6 Mass. App. Ct. 935

October 24, 1978

The insurer is correct in contending that the judgment, which was entered by a District Court judge sitting by designation in the Superior Court, whereby the findings and decision of the reviewing board were "[r]eversed" and the case "recommitted" to the reviewing board for the entry of a decision "pursuant" to that of the single member, was not in proper form. Johnson's Case, 242 Mass. 489, 493-495 (1922). Webb's Case, 318 Mass. 357, 358-359 (1945). Indeed, the language of recommittal employed by the judge suggests that it might not be a final judgment at all, but merely an interlocutory order, not appealable as of right. See Pereira's Case, 313 Mass. 774, 775 (1943); Batchon's Case, 333 Mass. 605, 606 (1956); Locke, Workmen's Compensation Section 585 (1968). See also Foreign Auto Import, Inc. v. Renault Northeast, Inc., 367 Mass. 464, 468-470 (1975). However, we conclude that the judge did dispose of the case fully and finally, and that the appeal is therefore a viable one. Compare Seelig's Case, 280 Mass. 466 (1932). 2. We also

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agree with the insurer that the judge was without power to revise the findings of the reviewing board, either by adding findings of his own (Lazarz's Case, 293 Mass. 538, 540 [1936]; Willand's Case, 321 Mass. 677, 678 [1947]; Lovely's Case, 336 Mass. 512, 516 [1957]; Canavan's Case, 364 Mass. 762, 766-767 [1974]) or by adopting, as he did, the decision of the single member in preference to that of the reviewing board (Putis's Case, 357 Mass. 220, 221 [1970], and cases cited). See Locke, Workmen's Compensation Section 541, at 666 & Section 583, at 690-691 (1968). The board's decision entirely superseded that of the single member. Brigham's Case, 348 Mass. 140, 141 (1964). Ritchie's Case, 351 Mass. 495, 496 (1966). Putis's Case, supra. The single member's findings "thereafter became of no importance" (Ricci's Case, 294 Mass. 67, 68 [1936], and cases cited; contrast Nowak's Case, 2 Mass. App. Ct. 498, 499 [1974]), and the board's findings were final to the extent that they were supported by the evidence, including all rational inferences which could be drawn therefrom, and not tainted by error of law (Chapman's Case, 321 Mass. 705, 707 [1947]; Brigham's Case, supra, and cases cited; Putis's Case, supra, and cases cited; Foley's Case, 358 Mass. 230, 232 [1970]). 3. It does not follow, however, that the judge was required to enter a judgment in accordance with the board's decision in the present case. On the contrary, to have entered such a judgment would have been error, as the findings on which that decision was based consisted of little more than a few general conclusions and failed clearly to disclose the view the board took of the facts or the theories of law underlying its denial of compensation. The case should therefore have been recommitted for the purpose of obtaining a revised decision free of those deficiencies. Demetrius's Case, 304 Mass. 285, 287-288 (1939). Roney's Case, 316 Mass. 732, 734-739 (1944). Whitaker's Case, 354 Mass. 4, 5 (1968), and cases cited. Canavan's Case, 364 Mass. at 764, 766-767. Wajda's Case, ante 865 (1978). Such recommittal is especially necessary where, as here, there is reason to suspect that the paucity of subsidiary findings was occasioned by the board's mistaken belief that the employee's claims were barred as matter of law, even on a view of the evidence most favorable to him. Lovely's Case, 336 Mass. 512 (1957). Thus, if the board denied the claim merely because the employee continued to be paid during prior periods of alleged incapacity (i.e. 1962-1970) by his employer (a company of which he and his family evidently shared equal ownership and control with another family group), the board was wrong. There was evidence that those payments were not made by reason of any services performed by him, and we do not regard the board's use of the word "salary" with reference to those and other payments made to him from 1960 to 1971 as a finding to the contrary. G. L. c. 152, Section 38. Federico's Case, 283 Mass. 430, 432-433 (1933). Locke, Workmen's Compensation Section 612, at 724. Nor did the board's implied finding that the employee's resignation from the company and execution of the "Non-Compete Agreement" on December 31, 1971, were "voluntary," in the sense that the decision to do so was his own, preclude the award of compensation from and after that date. Voluntary termination of his employment does not warrant the denial of an employee's claim for partial disability compensation. Whitehead's Case, 312 Mass. 611, 612-613 (1942). Bajdek's Case, 321 Mass. 325, 329 (1947). Cotter's Case, 333 Mass. 28, 30-31 (1955). The evidence in the record that the employee's efficiency was impaired and that he was able to do less work as a result of an industrial accident warrants a finding of entitlement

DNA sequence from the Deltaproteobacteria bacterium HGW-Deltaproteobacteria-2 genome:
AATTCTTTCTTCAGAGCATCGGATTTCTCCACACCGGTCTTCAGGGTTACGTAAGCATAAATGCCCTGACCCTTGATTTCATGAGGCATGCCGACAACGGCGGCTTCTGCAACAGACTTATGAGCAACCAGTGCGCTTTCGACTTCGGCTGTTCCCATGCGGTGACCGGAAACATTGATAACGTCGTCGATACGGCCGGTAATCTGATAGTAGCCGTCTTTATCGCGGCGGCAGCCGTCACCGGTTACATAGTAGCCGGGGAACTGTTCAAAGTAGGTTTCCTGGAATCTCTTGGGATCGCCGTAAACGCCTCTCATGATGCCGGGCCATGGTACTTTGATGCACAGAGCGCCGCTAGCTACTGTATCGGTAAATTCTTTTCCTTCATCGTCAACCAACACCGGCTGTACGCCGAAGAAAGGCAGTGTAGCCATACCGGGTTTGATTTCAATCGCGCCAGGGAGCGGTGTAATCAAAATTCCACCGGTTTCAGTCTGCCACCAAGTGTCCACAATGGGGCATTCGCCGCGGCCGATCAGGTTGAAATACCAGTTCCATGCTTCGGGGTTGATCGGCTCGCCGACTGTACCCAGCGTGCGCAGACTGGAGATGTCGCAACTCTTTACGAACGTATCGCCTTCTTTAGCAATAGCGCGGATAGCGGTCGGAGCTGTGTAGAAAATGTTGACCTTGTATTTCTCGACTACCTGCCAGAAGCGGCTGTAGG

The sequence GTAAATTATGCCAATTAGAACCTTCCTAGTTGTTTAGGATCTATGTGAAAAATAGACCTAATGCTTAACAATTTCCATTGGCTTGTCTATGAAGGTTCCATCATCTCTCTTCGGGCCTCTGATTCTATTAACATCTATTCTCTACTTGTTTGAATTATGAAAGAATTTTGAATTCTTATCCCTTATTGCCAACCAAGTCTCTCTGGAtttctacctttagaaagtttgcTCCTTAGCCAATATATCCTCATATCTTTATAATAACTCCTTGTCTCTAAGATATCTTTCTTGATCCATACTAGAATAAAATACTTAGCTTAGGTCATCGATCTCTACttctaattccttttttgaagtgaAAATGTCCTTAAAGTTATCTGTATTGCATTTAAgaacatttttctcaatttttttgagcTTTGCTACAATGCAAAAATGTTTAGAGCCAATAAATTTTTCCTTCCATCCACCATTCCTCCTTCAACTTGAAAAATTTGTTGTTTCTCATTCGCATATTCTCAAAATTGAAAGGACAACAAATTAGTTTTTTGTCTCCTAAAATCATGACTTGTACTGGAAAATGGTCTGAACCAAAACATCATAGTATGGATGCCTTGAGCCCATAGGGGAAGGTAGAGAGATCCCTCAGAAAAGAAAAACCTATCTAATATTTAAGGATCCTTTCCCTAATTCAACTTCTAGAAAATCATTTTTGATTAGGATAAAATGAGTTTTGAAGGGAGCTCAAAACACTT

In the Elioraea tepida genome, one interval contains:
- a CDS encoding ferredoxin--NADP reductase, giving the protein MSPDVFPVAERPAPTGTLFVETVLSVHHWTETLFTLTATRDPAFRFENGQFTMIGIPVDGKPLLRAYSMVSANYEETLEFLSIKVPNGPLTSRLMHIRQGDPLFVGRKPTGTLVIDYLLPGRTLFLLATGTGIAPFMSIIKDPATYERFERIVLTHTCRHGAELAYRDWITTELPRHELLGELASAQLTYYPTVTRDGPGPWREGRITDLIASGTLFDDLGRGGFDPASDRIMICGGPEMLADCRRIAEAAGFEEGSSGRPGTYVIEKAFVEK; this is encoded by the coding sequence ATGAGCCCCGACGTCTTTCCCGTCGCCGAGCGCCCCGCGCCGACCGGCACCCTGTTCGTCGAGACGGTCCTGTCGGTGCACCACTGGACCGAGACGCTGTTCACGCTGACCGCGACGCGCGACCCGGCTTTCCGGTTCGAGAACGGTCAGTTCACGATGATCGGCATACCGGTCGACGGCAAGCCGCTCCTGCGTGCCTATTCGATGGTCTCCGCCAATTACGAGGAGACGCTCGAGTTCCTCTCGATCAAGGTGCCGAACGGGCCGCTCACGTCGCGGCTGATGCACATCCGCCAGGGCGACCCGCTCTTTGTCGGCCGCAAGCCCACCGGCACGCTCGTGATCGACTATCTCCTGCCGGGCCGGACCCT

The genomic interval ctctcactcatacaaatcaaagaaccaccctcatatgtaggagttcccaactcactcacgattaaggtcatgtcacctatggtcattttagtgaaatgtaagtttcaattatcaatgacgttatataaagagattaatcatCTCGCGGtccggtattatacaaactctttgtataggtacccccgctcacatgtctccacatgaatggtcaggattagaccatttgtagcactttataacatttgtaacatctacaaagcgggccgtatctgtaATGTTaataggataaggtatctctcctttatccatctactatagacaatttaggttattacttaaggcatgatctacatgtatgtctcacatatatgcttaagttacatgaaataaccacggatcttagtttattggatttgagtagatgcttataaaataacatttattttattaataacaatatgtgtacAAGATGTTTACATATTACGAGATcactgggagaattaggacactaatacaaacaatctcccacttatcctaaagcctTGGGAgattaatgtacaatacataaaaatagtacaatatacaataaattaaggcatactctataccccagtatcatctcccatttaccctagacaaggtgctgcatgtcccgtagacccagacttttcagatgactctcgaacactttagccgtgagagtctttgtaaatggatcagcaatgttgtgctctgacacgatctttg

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to partial disability compensation, and such a finding is not inconsistent with the "Non-Compete Agreement." See Percival's Case, 268 Mass. 50, 54 (1929). An employee is entitled to partial disability compensation where it is shown, as it is here, that his earning capacity has been diminished by an injury arising out of and in the course of his employment. Zeigale's Case, 325 Mass. 128, 129 (1949). 4. The judgment is reversed. The case is remanded to the Superior Court Department for the entry of an order of recommittal to the reviewing board for a new decision in accordance with the standards and principles of law set forth herein. The precise form and content of that order are left to the discretion of the judge to whom the case is assigned on remand.

So ordered.